Doctor insights on:
Atypical Granular Cells Pap Smear
Should a person have a follow-up Pap smear immediately after atypical cells are found, or should they wait 6 months?
REPEAT PAP: MAY NEED MICROSCOPIC EXAM OF THE CERVIX; FOLLOW UP CLOSELY WITH GYN ...Read more
My pap smear and my results were endocervical/transformation zone component atypical squamous cells of undetermined significance?
Following pap smear I need to have a colposcopic examination with biopsy and 'atypical spindle cell tumour needs to be excluded'. What is this?
ASCUS: The preferred approach for evaluation of women ages 25 or older with ASC-US cytology is testing for high-risk types of HPV with triage of women who test positive to colposcopy. Use of HPV testing to triage further evaluation of ASC-US is the most effective strategy for detecting high-grade premalignant disease or cervical cancer. ...Read more
Pap Smear done 8 months back, no atypical cells, only mild inflammatory smear. Doctor said it is normal, should the test be repeated any time soo?
No. Not needed.: It's good news if the cells where not abnormal. Some inflammatory changes are not worrisome. It is also important to know if the HPV test was done. HPV is a virus which may lead to abnormal cells in time. If not the HPV and cells were both negative, you should have nothing to worry about regarding cervical cancer. Inflammatory changes are usually self limited and may be due to hormonal factors. ...Read more
Got pap smear done and it came back as "HPV Negative' However some atypical cells were found. What are atypical cells? What causes them? Is it cancer?
If pap smear is abnormal, atypical squamous cells of undetermined endocervical/squamous metaplastic cells are present. + HPV is positive. I worry?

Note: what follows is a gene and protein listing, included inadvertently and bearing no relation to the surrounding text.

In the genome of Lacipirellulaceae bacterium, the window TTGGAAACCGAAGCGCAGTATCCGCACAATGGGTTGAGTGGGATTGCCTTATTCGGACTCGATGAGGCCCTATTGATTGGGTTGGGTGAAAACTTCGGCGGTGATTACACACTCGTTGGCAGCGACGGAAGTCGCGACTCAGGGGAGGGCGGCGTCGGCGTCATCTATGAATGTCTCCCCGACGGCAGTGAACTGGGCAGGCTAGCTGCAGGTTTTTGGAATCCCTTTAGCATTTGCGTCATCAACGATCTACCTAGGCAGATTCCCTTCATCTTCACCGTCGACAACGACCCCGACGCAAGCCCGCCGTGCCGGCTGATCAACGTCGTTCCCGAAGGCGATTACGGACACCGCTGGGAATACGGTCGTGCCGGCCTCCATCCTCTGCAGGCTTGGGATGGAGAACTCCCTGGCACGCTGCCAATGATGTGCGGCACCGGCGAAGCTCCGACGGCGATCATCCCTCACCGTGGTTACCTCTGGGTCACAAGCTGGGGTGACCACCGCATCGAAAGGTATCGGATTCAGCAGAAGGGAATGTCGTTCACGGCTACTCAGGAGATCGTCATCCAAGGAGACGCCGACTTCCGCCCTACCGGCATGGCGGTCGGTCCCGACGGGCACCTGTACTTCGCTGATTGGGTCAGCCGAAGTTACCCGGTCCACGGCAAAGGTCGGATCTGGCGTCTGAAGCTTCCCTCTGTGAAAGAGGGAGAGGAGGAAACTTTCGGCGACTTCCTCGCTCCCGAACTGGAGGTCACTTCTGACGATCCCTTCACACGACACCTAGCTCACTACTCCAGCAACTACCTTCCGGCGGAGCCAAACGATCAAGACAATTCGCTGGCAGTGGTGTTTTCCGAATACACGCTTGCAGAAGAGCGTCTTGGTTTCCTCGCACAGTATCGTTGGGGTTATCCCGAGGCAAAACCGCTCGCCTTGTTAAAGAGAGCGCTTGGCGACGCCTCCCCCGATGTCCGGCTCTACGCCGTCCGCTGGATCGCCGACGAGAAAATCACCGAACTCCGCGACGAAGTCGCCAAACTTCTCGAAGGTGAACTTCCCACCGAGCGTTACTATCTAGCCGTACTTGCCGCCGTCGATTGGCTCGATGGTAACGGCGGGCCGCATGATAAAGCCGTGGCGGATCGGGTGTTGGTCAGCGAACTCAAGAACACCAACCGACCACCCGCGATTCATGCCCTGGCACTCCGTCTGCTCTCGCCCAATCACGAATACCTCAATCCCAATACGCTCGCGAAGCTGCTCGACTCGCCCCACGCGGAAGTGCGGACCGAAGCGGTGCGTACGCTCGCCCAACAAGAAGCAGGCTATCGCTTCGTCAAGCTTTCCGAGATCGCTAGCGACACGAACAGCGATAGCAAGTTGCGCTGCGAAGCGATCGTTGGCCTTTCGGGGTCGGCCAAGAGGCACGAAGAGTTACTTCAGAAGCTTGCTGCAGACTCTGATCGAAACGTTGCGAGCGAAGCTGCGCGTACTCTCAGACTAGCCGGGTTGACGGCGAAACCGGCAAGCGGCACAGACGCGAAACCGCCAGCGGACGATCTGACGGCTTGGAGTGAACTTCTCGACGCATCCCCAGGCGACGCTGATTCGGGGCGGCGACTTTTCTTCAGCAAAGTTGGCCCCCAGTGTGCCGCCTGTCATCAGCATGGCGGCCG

Pap smear says atypical squamous cells of undetermined significance. No trichomonas seen, scanty polymorph nuclear cells, gram positive bacilli. Mean?
Can a pap smear turn out abnormal (atypical epithelial cells, neg hpv) if I just had miscarriage 3 weeks before?
Pap Smear result: A single group of spindle cells admixed with neutrophils is seen representing atypical spindle cell proliferation. Is it cancer?
Several points. First, you need more than atypical to say it is cancer. They have to look quite abnormal and/or be growing abnormally. HOWEVER, there are reports of groups of atypical spindle cells popping up everywhere due to cancer (lymphoma). That would be cancer. Or growing really fast (cancer).
At a minimum. Watching it Really closely. ...Read more
Atypical glandular cells - favor neoplastic was my pap smear test result. Negative colposcopy- & endocervical curretings result. Please explain.
Reactive cellular changes associated with inflammation. Atypical endocervical cells seen. On my pap smear result. Am I at risk to cervical cancer?
HPV test?: Unfortunately, anyone who has had genital contact is at risk for cervical cancer because the human papilloma virus is so widespread. Usually when we find atypical cells on a pap smear, we reflexively test for hpv. If it is positive, then you do have a small risk for dysplasia or precancer, but if it is negative, you have almost no risk. If your hpv test is (+), you will need follow up. ...Read more
Will atypical squamous cells (ASCUS) due to chlamydia show up in a Pap smear after only 3 days after sex? Are those cells visible immediately?